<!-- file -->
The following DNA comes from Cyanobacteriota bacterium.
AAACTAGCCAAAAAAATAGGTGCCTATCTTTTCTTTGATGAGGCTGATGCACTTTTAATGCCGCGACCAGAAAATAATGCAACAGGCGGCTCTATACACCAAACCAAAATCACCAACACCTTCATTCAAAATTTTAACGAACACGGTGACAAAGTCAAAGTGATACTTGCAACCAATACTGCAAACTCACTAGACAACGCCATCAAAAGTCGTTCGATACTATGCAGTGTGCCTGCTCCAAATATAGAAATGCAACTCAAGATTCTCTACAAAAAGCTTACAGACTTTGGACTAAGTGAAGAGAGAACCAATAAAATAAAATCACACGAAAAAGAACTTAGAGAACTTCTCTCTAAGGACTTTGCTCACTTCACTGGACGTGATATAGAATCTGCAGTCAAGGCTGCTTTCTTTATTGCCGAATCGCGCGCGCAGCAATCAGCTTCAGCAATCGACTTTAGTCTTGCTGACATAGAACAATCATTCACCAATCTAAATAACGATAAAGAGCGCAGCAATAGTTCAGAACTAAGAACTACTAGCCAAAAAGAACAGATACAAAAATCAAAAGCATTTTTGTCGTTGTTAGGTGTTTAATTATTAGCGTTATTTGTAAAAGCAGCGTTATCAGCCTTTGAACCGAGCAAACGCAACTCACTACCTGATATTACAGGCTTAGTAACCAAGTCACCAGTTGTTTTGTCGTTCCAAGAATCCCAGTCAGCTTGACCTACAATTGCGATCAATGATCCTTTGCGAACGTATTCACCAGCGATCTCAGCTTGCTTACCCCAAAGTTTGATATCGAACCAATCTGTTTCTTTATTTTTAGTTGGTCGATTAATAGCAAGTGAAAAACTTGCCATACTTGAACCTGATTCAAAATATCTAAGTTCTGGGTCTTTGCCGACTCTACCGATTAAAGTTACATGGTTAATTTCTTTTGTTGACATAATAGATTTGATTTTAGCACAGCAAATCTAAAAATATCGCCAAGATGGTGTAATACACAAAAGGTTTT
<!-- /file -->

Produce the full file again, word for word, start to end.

The following DNA comes from Cyanobacteriota bacterium.
AAACTAGCCAAAAAAATAGGTGCCTATCTTTTCTTTGATGAGGCTGATGCACTTTTAATGCCGCGACCAGAAAATAATGCAACAGGCGGCTCTATACACCAAACCAAAATCACCAACACCTTCATTCAAAATTTTAACGAACACGGTGACAAAGTCAAAGTGATACTTGCAACCAATACTGCAAACTCACTAGACAACGCCATCAAAAGTCGTTCGATACTATGCAGTGTGCCTGCTCCAAATATAGAAATGCAACTCAAGATTCTCTACAAAAAGCTTACAGACTTTGGACTAAGTGAAGAGAGAACCAATAAAATAAAATCACACGAAAAAGAACTTAGAGAACTTCTCTCTAAGGACTTTGCTCACTTCACTGGACGTGATATAGAATCTGCAGTCAAGGCTGCTTTCTTTATTGCCGAATCGCGCGCGCAGCAATCAGCTTCAGCAATCGACTTTAGTCTTGCTGACATAGAACAATCATTCACCAATCTAAATAACGATAAAGAGCGCAGCAATAGTTCAGAACTAAGAACTACTAGCCAAAAAGAACAGATACAAAAATCAAAAGCATTTTTGTCGTTGTTAGGTGTTTAATTATTAGCGTTATTTGTAAAAGCAGCGTTATCAGCCTTTGAACCGAGCAAACGCAACTCACTACCTGATATTACAGGCTTAGTAACCAAGTCACCAGTTGTTTTGTCGTTCCAAGAATCCCAGTCAGCTTGACCTACAATTGCGATCAATGATCCTTTGCGAACGTATTCACCAGCGATCTCAGCTTGCTTACCCCAAAGTTTGATATCGAACCAATCTGTTTCTTTATTTTTAGTTGGTCGATTAATAGCAAGTGAAAAACTTGCCATACTTGAACCTGATTCAAAATATCTAAGTTCTGGGTCTTTGCCGACTCTACCGATTAAAGTTACATGGTTAATTTCTTTTGTTGACATAATAGATTTGATTTTAGCACAGCAAATCTAAAAATATCGCCAAGATGGTGTAATACACAAAAGGTTTT